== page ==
• Chris Bolinger

    If those are ELCA socks, then they have been moving pretty fast in recent years. (Cue rim shot!)

  • dalea

    Overlooked news that bears on Lutheran coverage. The Church of Sweden has installed a Lesbian, who is in a relationship, as Bishop of Stockholm. The press consistently ignores the fact that Lutheranism is a world religion, just like Anglicanism.

    http://www.thinkinganglicans.org.uk/archives/003807.html

    with picture:

    http://www.churchtimes.co.uk/content.asp?id=84530

    http://www.thelocal.se/23074/20091104/

    In addition to some bishops from the Churches of England and Ireland, the churches of Iceland, Estonia, Latvia and Lithuania, as well as the World Lutheran Federation have also elected to skip the ordination, although without providing any specific reason.

    According to Wejryd, the international invitees who have declined to come include “many who generally never come”.

    On the other hand, representatives from the churches of South Africa, the Philippines, Denmark, Norway, Finland, and Germany have indicated they plan to attend Sunday’s ordination.

  • http://www.southernconnections.com/roller George Frink

    Have we done a survey, lately, of how many media outlet owners are Lutheran, and of how many are Episcopalian?

  • Wrigley Peterborough

    I think the reason the ELCA is not covered like ECUSA is because of the massive cultural influence that the Anglicans have had since the founding of our country. To be sure, there have been significant Lutherans, like Muhlenberg, first Speaker of the House of Representatives. But even the Muhlenbergs eventually got all uppity and became Anglicans.

  • Dave

    “We are not leaving the ELCA. The ELCA has left us,”

    Ah, where have we seen that formulation reported before?

    The truth of the matter is that property disputes tend to be more heated than doctrinal disputes.

    Also true among Unitarian Universalists.

    You may be consoled, Mollie, in that the MSM is not completely ignoring the ELCA.

  • dalea

    I suspect that part of the issue here is that Lutherans tend not to very visible in the major media markets: LA, NYC, DC. Something like 10% of ELCA members are in the Minneapolis-St Paul metro area, which will get local coverage but not make it nationally. This map shows the percentage of Lutherans by county in the US:

    http://www.valpo.edu/geomet/pics/geo200/religion/lutheran.gif

    This one ELCA:

    http://www.valpo.edu/geomet/pics/geo200/religion/lutheran.gif

    And for Mollie, the LCMS:

    http://www.valpo.edu/geomet/pics/geo200/religion/lcms.gif

    And finally, one that shows where the various bodies are dominant:

    http://www.valpo.edu/geomet/pics/geo200/religion/luth_groups.gif

    The picture this gives is of a church that is not found much in major media markets. And of a church that has a lot of rural and small town members. Who like to live in places with long cold winters. ELCA members tend to predominate in places where the railroads went through Chicago. LCMS where they went through St Louis.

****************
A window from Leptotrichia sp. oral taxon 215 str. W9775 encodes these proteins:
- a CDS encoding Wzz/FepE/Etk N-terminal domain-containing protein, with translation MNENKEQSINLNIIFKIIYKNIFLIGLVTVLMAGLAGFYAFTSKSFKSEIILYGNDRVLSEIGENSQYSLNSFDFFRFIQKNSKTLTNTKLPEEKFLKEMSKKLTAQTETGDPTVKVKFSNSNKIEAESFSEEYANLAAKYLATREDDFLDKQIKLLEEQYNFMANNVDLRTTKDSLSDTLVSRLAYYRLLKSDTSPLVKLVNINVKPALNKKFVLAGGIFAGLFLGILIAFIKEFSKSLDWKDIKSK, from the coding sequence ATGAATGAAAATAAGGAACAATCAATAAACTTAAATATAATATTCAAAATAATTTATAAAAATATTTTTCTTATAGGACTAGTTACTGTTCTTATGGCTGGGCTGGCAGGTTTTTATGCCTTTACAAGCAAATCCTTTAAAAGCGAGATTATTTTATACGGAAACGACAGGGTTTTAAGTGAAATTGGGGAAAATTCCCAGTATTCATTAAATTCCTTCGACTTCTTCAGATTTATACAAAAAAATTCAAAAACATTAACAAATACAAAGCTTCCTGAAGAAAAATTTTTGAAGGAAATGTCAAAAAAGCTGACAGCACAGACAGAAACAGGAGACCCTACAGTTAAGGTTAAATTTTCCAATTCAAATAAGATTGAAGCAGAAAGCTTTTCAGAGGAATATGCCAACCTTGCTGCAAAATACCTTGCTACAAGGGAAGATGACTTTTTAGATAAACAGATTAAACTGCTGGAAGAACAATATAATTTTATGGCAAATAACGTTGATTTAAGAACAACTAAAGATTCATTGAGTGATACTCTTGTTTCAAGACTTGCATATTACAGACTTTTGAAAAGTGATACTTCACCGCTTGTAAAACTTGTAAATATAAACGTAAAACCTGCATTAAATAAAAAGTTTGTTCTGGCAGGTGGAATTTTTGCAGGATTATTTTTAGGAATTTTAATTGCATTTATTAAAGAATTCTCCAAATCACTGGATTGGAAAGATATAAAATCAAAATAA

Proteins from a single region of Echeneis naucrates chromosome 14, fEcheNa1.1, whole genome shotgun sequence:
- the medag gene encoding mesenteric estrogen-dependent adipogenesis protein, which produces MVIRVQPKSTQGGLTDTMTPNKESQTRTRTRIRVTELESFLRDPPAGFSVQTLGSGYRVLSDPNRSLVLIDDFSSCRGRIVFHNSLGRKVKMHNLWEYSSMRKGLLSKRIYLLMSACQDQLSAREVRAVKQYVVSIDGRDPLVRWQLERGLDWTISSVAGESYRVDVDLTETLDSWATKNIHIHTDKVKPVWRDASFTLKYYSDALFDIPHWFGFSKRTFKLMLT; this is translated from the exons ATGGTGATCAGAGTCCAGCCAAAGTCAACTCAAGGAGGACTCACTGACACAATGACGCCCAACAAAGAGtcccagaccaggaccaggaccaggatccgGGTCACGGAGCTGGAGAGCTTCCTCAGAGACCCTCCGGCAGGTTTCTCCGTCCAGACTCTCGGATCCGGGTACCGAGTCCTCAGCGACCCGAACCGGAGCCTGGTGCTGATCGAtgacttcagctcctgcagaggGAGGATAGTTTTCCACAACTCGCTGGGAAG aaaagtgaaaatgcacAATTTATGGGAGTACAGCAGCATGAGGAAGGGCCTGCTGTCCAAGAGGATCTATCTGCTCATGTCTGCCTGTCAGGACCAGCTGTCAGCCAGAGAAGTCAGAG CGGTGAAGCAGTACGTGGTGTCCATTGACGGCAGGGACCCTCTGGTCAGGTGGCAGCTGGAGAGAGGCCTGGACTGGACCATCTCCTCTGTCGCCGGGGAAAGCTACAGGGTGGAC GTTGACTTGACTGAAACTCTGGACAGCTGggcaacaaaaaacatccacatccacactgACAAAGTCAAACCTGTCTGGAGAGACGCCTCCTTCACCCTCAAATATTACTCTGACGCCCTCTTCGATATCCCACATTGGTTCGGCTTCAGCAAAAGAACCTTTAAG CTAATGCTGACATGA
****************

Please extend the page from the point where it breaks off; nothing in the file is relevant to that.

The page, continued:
• dalea

    The maps are from:

    http://www.valpo.edu/geomet/geo/courses/geo200/religion.html

    which also has them for other denominations. Very interesting tool for seeing where believers are.

  • Michaelv

    At the end of the Times article we read someone quoted as saying “Many of us have spent years now struggling to call the ELCA to remain faithful to the Orthodox Christianity of the last 2,000 years.” Shouldn’t that be a lowercase O?

  • Michaelv

    Oh, and with Will (#3) about being glad to learn why CORE wouldn’t just merge with another Lutheran group – that was an obvious question for outsiders to ask. I’d like to hear more about how other Lutheran synods are viewing this. Will there be some kind of outreach? Does synod-hopping happen pretty commonly anyway? If I’m a Lutheran of one group and I’m on vacation in a town where only the other synod has a church, am I likely to go there?

  • Dan

    The ELCA is much more congregational than the Episcopal church. The denomination makes no claim on congregational property. Therefore, it is much easier for Lutheran congregations to leave than it is for Episcopal.

  • dalea

    Just how conservative are the churches that are leaving? There is no coverage that shows they are against woman clergy, just GLBT ones. Which is very unlike the ECUSA. In what other ways are these churches ‘conservative’?

    I also wonder if any of the churches thinking about leaving are rural. So far, the ones refered to appear to be suburban, as in the ECUSA. Of the three, two are in areas where there are not a whole lot of Lutherans and one appears to be suburban. I wonder if there are many rural churches in the Lutheran corridor which extends from Lakes Michigan and Superior to the Pacific that are reconciled to GL clergy. Sure looks that way.

  • Allen